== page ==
Type 1 Diabetes Symposium: Combining Medicine and Engineering
January 19, 2017
On January 19, 2017, the UC San Diego Pediatric Diabetes Research Center (PDRC) and the Institute of Engineering in Medicine (IEM) hosted a full day symposium entitled "Type 1 Diabetes: New Technologies and Therapeutics". There were more than 180 registrants from as far as Munich, and expert speakers from around the country and from here in San Diego. The meeting was unusual, in that it convened experts with engineering perspectives on diabetes therapy, alongside experts pursuing biological research and treatment approaches.
"I have received numerous comments from attendees about how much they enjoyed hearing about both engineering- and medicine-based approaches to diabetes therapies" says Dr. Maike Sander, Director of the Pediatric Diabetes Research Center.
The symposium started with a keynote presentation by Carla Greenbaum, M.D. from the Benaroya Research Institute in Seattle. Dr. Greenbaum is the coordinator of multiple clinical trials for type 1 diabetes, and she set the stage for the symposium by providing an overview of what is known about disease progression and clinical challenges.
The first session focused on recent developments in the generation of an artificial pancreas, a version of which has recently been approved by the FDA and entering clinical use. This session included talks from: Edward Damiano, Ph.D. from Boston University, on insulin and glucagon control with the artificial pancreas; Dr. Francis Doyle, Ph.D., from Harvard, on the design of algorithms to control the artificial pancreas; David Gough, Ph.D., from UC San Diego, on a new generation of fully implanted, long-term glucose sensors that need only infrequent recalibration; and Howard Zisser, M.D., from UC Santa Barbara, who gave a clinical perspective, history, and overview of artificial pancreas applications.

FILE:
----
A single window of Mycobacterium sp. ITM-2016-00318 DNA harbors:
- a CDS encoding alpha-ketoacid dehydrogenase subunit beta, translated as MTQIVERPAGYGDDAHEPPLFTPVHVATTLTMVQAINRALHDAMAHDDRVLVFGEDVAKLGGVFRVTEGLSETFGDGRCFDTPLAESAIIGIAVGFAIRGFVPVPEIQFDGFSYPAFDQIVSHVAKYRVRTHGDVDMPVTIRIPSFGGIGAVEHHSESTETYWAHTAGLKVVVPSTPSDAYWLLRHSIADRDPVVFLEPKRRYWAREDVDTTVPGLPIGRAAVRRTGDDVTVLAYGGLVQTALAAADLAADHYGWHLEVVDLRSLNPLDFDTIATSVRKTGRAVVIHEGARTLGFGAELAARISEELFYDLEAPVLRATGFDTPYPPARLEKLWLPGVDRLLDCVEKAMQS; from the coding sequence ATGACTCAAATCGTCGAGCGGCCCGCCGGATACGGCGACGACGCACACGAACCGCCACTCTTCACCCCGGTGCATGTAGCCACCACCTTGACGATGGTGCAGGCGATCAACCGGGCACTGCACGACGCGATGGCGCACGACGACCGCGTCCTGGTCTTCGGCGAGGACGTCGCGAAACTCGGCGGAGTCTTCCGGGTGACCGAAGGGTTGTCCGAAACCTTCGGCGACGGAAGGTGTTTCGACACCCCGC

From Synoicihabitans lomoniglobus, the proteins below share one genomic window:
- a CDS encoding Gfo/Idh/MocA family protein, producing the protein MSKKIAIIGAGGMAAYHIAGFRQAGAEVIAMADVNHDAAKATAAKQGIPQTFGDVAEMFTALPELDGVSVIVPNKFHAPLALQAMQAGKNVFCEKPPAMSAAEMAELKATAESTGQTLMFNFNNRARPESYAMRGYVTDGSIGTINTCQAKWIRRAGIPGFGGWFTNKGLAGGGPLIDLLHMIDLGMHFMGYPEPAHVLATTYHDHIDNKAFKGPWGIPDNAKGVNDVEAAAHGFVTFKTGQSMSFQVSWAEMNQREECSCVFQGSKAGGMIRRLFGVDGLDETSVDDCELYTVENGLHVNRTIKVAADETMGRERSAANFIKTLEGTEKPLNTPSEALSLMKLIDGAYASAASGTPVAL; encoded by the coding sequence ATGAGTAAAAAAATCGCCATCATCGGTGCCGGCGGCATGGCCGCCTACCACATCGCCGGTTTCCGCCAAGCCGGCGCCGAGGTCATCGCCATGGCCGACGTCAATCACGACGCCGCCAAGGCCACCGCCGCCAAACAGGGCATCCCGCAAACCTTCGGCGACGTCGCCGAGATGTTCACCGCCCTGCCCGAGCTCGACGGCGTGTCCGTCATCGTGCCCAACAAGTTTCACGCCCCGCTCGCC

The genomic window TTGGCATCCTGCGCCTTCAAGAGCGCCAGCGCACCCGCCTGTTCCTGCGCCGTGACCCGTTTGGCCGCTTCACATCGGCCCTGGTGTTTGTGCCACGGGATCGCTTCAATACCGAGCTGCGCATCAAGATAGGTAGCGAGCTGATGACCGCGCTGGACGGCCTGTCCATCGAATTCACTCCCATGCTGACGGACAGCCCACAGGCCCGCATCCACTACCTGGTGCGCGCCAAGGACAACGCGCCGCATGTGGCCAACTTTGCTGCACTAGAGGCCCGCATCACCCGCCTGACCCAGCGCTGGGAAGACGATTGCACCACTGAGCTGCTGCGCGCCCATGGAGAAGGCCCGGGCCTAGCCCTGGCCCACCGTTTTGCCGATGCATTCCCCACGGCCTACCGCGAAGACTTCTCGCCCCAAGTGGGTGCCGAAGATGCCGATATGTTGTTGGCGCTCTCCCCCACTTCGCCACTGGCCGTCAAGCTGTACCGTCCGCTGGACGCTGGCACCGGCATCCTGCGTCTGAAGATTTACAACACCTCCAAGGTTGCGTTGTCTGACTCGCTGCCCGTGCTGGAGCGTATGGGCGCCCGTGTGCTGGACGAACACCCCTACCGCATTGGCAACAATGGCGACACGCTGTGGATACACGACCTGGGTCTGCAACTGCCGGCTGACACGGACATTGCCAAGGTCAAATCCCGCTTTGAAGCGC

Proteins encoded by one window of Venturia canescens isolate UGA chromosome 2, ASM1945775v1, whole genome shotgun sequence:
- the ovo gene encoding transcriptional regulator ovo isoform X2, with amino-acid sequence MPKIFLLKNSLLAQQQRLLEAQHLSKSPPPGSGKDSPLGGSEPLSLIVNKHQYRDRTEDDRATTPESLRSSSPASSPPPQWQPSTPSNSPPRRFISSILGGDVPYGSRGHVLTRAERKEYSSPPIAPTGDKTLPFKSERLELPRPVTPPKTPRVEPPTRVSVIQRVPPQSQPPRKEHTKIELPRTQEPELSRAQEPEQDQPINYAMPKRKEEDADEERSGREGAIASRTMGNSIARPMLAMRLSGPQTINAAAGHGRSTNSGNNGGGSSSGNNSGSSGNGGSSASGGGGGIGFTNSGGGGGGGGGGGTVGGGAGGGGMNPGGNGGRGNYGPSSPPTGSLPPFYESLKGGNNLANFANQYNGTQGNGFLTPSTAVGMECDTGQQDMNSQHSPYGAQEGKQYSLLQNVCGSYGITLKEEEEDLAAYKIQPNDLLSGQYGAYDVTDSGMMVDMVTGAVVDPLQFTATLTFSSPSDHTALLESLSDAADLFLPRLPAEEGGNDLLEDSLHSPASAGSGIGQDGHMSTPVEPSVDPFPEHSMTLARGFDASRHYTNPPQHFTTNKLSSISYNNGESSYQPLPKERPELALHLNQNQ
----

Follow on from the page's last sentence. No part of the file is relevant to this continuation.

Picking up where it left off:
The program then turned to potential stem cell therapies, aspects of which are still at the level of applied research and far from routine use in the clinic, but hold substantial promise. Jeremy Pettus, M.D., from UC San Diego, described the recent clinical trial with stem-cell derived islets encapsulated devices under way here in San Diego. Clark Colton, Ph.D., from MIT, reviewed progress on developing methods for supplying the necessary oxygen to implanted islet cell devices. Duc S. Dong, Ph.D., from the Sanford Burnham Presbys Medical Discovery Institute, spoke about generating replacement beta cells in vivo by conversion of cell lineages.
The final session focused on pancreatic regeneration, an exciting possibly curative approach, which is still in early preclinical stages. Teresa Rodriguez-Calvo, DVM, PH.D., of the La Jolla Institute for Allergy and Immunology, spoke about approaches to increase proinsulin production and preserve beta cells, followed by Neal Devaraj, Ph.D., UC San Diego, who spoke about the creation of markers for imaging of beta cells. Maike Sander, M.D. of UC San Diego, then described novel pathways for expanding beta cell mass, and Bryan Laffitte, Ph.D., of the Novartis Research Foundation, spoke about pharmaceutical approaches for stimulating beta cell proliferation.
Overall, the speakers covered a broad range of topics all tied together by their potential for application to diabetes therapy. It was consensus that the environment in La Jolla with UC San Diego, neighboring research institutes, and local biotechnology and pharma companies provides a fertile ground for interdisciplinary research, innovation, and clinical translation. The meeting was supported by a conference grant from JDRF and sponsorships from San Diego companies including Dexcom, GlySens, and Novo Nordisk, IEM and the PDRC
Original Article Source: UC San Diego Pediatric's Diabetes Research Center